We returned this week to Switzerland from five weeks in the USA. Our summer was focused on family and practical matters. My mother-in-law passed away in the spring at the age of 89. She lived a full life and passed peacefully in her favorite chair. We are happy for her.
My husband is an only child so the responsibility and honor of her funeral and clearing out her home fell to him. He rose to both occasions beautifully. The funeral was a loving event. It was wonderful for our two boys to hear stories about their Grandmother from others – enlarging their perspective of who she was as a person outside of her role as Grandma.
Clearing out her home of 50-plus years was both challenging and sweet. The challenge was the sheer volume of things collected; some forgotten, some cherished over a lifetime. There were dumpsters involved, countless trips to Goodwill, boxes and boxes! of book donations to the local library, and saving or shipping sentimental items to other family members. The sweetness was found in treasures like old passports – Pat was a world traveler and had visited more than 20 countries long before I met her. Our teenage sons enjoyed the different currencies she collected from her travels – many no longer in circulation.
I was able to break away to fly across the country to visit my 93-year-old mother who was staying with one of my brothers and his sweet family. My time with them was grounding and fulfilling. Living in another country with a different language and distinct culture often feels like I inhabit two different worlds. The experience has sharpened my ability to be present because I realize that time with people I deeply love is rare.
Air travel with a dog is full of complexity but given the length of our trip, we took our dog, Chester. If there was an award for the most well-behaved and optimistic traveler – Chester is a shoo-in. There are a lot of humans who could learn from Chester. He traversed the two continents with ease – 6,800 miles/11,000 kilometers one way. His presence on this trip provided a sense of stability that we all craved amidst the chaos of boxes, piles of organizing belongings, and the dwindling seating and sleeping choices due to furniture donations. He also gave our boys a sense of duty. There are coyotes on the small island my mother-in-law lived. And, Chester’s size while perfect for flight travel is also perfect coyote prey. Our boys kept a watchful eye on him during walks and in Pat’s beautiful backyard that abuts the forest.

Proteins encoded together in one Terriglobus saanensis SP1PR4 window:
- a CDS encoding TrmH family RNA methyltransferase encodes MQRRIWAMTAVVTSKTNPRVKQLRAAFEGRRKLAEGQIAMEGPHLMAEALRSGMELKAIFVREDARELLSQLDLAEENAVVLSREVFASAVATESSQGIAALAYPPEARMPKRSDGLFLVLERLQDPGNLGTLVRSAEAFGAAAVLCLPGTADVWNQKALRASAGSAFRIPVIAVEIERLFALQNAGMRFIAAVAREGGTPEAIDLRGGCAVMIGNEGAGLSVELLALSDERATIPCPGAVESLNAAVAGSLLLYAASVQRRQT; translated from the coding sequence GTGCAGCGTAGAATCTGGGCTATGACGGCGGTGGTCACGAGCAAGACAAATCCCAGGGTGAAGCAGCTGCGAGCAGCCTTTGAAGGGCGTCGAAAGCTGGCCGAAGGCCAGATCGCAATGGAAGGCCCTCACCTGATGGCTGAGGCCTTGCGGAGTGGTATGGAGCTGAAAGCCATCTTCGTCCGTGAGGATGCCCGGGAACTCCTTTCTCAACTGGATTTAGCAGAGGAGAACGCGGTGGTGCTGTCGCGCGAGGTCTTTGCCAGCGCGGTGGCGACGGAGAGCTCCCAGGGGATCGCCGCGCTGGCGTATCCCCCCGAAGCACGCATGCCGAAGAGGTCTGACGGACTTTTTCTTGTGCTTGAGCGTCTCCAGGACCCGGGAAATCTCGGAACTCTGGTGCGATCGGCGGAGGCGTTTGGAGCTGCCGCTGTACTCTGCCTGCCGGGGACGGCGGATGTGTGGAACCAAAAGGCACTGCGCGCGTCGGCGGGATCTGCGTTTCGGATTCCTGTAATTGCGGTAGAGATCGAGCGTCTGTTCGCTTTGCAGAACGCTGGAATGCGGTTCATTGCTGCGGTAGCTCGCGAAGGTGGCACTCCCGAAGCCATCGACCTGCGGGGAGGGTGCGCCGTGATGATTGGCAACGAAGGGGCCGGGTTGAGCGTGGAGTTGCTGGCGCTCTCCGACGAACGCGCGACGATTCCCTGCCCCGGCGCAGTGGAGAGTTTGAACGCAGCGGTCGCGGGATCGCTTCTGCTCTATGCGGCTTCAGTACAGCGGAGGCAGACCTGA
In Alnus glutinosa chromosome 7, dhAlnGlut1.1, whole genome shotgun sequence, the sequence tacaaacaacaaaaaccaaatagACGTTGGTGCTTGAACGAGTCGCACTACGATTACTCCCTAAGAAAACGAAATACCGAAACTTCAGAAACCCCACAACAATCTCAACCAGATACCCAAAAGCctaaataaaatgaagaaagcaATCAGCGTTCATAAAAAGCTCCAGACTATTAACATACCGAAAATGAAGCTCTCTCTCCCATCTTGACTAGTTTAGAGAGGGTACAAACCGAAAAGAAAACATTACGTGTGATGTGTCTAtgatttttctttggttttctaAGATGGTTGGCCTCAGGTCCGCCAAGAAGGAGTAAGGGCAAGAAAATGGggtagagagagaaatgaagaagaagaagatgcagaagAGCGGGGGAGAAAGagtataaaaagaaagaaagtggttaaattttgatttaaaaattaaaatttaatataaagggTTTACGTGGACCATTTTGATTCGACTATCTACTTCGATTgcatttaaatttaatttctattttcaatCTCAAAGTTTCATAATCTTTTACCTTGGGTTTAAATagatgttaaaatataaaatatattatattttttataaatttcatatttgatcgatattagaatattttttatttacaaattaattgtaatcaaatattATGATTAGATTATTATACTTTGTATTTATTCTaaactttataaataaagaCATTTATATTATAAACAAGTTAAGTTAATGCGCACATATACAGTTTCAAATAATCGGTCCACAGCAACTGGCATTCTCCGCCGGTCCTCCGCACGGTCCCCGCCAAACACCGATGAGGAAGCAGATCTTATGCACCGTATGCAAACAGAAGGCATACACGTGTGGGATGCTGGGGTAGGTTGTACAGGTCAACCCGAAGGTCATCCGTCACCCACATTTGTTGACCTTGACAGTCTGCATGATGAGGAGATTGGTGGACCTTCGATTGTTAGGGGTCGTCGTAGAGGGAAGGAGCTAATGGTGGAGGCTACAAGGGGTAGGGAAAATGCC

Our two ginger cats remained in Switzerland under the care of a kind and gentle Ukrainian refugee. It was a win/win for all of us. Five weeks is a long time even for independent indoor/outdoor cats to be without their people. We have been home five days now and the cats have barely gone outside. Instead, they prefer to sit next to any one of us and soak up the touch and love they dearly missed. As I write, a feline is laying on my arm unencumbered by the up and down movement of my typing. He’s just happy to be with me. I feel profound love and empathy for our cats. I recognize the fragility and preciousness of their dependence on us and our connection to them.
As I headed out to the grocery store to re-stock the refrigerator after the 25-hour door-to-door journey. I kept the meal plan simple – a salad. At self-checkout, I realized I forgot to get a cucumber. Tired, I decided not to go back to the produce section on the other side of the store. I paid for my groceries, took three steps toward the exit, and glanced at the self-checkout station next to mine. There sat a lone cucumber! I immediately laughed out loud! I looked around to make sure it didn’t belong to anyone, paid for it, and said a sincere prayer of thanks.
I am blessed to return to a place and life that I love. I am humbled that I also am able to leave it for long periods to connect to people I love. I also see the Universe’s amazing sense of humor to bring us cucumbers just when we need them most.